“Saved my life”: Program for people using meth improves health and gives hope
Tina, Crystal, Glass, Ice, Meth… we know it by many different names, and we know it’s all around us in San Francisco.
Methamphetamine is a stimulant drug that’s use has increased each year in San Francisco in many communities. People in the LGBTQ+ community, in particular, have a history at the intersection of meth and sex that can lead to a variety of negative health outcomes such as HIV, hepatitis, mental health issues, overdose and more. While some can manage the use of meth in their lives, others seek options in changing their relationship with its use.
People who want to explore stopping using, reducing their use, or decreasing the negative effects that meth can cause are finding success through San Francisco AIDS Foundation’s PROP program.
“The PROP program saved my life and gave me the hope I needed to succeed,” said one participant, who was interviewed as part of a recent evaluation of the program.
Another participant said that they “love the volunteers, and [have] a feeling of family. Zero shame is what makes all the difference in the world.”
Based on a strategy called “contingency management,” PROP is a 12-week program where participants meet three time a week for social support and substance use counseling. People in the program can opt to take urine drug screens at each visit, and earn financial incentives after each test that comes back non-reactive.
“People can earn incentives for having non-reactive screens, but there’s no penalty for people who have reactive screens or who opt not to take a screen,” said Rick Andrews, associate director of contingency management at SFAF. “We don’t require abstinence, and there’s no judgement from staff or volunteers. People are allowed to have all kinds of goals, which we support. Every time someone comes to a group, it’s an opportunity for them to explore how best to make changes, and we provide people with the information and peer support they may need to reach the goals that they set for themselves.”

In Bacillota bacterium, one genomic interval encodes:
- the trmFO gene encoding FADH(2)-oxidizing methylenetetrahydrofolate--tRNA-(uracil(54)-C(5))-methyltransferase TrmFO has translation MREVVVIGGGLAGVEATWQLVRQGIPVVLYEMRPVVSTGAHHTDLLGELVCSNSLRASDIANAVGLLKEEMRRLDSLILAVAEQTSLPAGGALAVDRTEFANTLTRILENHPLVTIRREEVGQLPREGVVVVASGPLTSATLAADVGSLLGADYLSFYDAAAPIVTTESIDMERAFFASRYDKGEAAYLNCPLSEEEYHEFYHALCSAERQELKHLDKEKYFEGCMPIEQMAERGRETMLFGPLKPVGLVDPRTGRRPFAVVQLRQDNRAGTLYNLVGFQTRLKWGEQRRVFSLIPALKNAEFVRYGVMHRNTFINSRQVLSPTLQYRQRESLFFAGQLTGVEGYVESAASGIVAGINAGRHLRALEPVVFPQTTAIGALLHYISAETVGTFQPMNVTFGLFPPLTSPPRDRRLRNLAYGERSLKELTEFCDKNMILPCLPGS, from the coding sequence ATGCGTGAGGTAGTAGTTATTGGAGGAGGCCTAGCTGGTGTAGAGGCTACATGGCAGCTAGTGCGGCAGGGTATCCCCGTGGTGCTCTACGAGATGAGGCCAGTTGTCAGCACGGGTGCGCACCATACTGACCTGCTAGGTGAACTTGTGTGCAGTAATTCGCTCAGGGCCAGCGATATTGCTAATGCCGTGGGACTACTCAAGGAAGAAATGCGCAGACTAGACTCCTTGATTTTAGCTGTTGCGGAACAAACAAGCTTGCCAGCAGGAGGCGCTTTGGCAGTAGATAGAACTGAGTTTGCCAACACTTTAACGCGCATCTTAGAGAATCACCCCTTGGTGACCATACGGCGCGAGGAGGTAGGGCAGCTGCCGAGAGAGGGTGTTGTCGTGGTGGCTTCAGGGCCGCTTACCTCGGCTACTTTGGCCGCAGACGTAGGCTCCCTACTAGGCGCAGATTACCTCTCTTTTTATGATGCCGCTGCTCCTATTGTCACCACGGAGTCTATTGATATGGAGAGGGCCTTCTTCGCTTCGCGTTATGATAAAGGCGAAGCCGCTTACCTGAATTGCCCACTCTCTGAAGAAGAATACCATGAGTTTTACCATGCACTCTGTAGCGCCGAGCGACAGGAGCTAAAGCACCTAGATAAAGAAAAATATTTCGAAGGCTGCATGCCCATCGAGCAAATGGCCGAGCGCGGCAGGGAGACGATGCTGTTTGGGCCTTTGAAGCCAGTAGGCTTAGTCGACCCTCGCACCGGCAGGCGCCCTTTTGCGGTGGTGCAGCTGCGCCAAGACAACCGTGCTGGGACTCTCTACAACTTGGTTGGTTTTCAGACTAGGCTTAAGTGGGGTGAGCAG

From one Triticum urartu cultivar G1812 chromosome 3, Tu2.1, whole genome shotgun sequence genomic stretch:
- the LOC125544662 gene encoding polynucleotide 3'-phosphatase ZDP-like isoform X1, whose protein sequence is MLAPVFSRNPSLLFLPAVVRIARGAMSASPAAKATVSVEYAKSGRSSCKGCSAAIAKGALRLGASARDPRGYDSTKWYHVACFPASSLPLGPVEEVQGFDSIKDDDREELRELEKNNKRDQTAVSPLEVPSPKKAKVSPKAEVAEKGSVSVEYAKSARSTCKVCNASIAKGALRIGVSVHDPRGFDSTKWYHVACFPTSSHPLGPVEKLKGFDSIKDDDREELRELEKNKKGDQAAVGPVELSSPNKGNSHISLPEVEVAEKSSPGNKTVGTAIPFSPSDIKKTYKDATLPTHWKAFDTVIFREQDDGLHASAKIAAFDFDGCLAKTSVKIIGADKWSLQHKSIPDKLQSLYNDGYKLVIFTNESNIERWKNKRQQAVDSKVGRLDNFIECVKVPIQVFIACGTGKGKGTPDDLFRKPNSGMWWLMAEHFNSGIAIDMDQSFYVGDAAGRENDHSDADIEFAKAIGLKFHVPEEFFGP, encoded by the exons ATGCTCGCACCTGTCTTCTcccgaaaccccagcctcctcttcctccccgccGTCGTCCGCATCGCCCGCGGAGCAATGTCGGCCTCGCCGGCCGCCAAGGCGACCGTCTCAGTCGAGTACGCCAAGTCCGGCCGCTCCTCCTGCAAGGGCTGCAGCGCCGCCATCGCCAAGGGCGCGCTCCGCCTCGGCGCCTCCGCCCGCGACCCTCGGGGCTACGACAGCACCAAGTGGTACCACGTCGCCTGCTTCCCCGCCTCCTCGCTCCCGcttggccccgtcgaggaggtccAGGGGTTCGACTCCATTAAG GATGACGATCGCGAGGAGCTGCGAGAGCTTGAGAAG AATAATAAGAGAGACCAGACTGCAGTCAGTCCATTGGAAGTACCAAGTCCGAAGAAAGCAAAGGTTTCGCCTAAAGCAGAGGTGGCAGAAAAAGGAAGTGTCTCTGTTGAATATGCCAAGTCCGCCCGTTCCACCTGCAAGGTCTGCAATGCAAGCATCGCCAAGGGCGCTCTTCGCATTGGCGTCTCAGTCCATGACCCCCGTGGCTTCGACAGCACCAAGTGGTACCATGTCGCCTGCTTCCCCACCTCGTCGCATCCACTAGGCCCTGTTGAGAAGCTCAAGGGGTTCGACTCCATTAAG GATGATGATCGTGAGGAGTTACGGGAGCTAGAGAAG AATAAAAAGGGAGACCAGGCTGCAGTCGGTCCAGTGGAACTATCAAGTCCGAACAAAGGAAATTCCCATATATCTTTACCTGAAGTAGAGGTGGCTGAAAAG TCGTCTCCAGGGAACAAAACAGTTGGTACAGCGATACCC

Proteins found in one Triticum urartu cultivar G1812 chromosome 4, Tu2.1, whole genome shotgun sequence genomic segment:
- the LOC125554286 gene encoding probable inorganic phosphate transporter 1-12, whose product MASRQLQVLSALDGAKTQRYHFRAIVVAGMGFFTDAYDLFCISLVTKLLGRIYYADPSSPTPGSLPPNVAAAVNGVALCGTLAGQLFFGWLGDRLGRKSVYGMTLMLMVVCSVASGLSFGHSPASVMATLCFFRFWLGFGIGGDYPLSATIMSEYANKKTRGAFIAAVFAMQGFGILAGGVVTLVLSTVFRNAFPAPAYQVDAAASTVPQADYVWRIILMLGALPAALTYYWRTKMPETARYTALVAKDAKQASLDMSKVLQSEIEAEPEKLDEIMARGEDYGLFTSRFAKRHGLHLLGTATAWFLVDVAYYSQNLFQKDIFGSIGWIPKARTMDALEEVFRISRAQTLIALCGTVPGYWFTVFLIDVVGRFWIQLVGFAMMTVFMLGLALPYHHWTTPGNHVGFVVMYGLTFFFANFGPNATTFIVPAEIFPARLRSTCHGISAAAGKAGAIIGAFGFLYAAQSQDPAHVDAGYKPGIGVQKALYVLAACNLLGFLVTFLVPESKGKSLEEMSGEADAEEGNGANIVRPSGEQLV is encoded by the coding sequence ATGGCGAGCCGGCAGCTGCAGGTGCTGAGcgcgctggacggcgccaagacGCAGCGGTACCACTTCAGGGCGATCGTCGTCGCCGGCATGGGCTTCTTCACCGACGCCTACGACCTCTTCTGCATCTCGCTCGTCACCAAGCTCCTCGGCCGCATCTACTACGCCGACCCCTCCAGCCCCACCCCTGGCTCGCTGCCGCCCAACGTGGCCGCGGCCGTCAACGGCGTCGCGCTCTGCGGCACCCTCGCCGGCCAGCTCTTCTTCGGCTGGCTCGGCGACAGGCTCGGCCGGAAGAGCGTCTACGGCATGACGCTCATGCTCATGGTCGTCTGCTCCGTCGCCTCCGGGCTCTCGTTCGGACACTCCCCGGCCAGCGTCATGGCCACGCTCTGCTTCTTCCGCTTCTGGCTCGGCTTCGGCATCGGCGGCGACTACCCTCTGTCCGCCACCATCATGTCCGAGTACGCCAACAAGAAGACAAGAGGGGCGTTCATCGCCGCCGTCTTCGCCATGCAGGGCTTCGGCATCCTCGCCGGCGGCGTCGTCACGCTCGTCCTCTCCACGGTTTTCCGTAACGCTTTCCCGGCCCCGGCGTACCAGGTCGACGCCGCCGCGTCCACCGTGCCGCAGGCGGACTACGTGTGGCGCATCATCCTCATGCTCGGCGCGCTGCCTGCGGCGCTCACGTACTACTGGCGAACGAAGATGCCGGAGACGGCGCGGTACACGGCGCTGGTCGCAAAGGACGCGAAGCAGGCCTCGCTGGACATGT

“Still showing up even when I was high made me feel safe and kept me coming back,” said one participant. “Having a non-judgmental group of people made me feel comfortable no matter what shape I was in.”
“The freedom to stop in when it worked for me with no pressure about being perfect, I could follow at my own pace,” said another participant.
A recent evaluation of the program, with a sample of people who completed the program 6 – 12 months previously, found that the majority of participants reduced their stimulant use. On a scale ranging from 6 (very heavy use) to 1 (no use), the average use of speed/meth fell from 4.79 before PROP to 1.86 after PROP. Across all people included in the study, there was an average 3.79 months of abstinence from meth reported after completing PROP. About half of participants, 47%, said they were confident in their ability to not use meth if they are triggered.
There were other health benefits that people who completed the program reported, with the majority saying that their mental and physical health improved. People living with HIV in the program experienced improvements in HIV-related measures, including 91% who reported they were taking HIV medications very often as prescribed. All HIV-negative participants were taking PrEP, a medication that prevents HIV infection.
Some people who completed the interviews continued to use meth after PROP, and many reported changing some things related to how they use to reduce the harm that can come from meth use. For instance, people were more likely to report doing things like eating enough and drinking enough water when using meth, and less likely to report using meth during sex, binging meth use, and injecting meth after PROP.
The social support provided by PROP is at the heart of the program, and its benefits were evident in the feedback received from participants. Improvements in mental health measures were dramatic: On a scale from 1 (very poor) to 5 (very good), satisfaction with quality of life rose from an average of 2.07 before PROP, to 4.00 after PROP. A rating of mental health rose from 1.64 to 3.71.
One participant said that PROP groups gave them a place to talk about the pain of stigma and judgement that can come from non-meth users. Being able to share these experiences with staff and other group participants allowed them to reduce some of stress from being stigmatized. More than half of people interviewed (64%) said that PROP helped them to create a sense of community among their peers, and 43% said they “strongly agreed” with having someone they could count on when they were having issues related to stimulants.
“PROP is great. After years of use I finally have a program that is accepting and understanding and for me a successful way to meet my needs,” said one participant.
Find out how to join PROP by contacting Rick Andrews at email@example.com.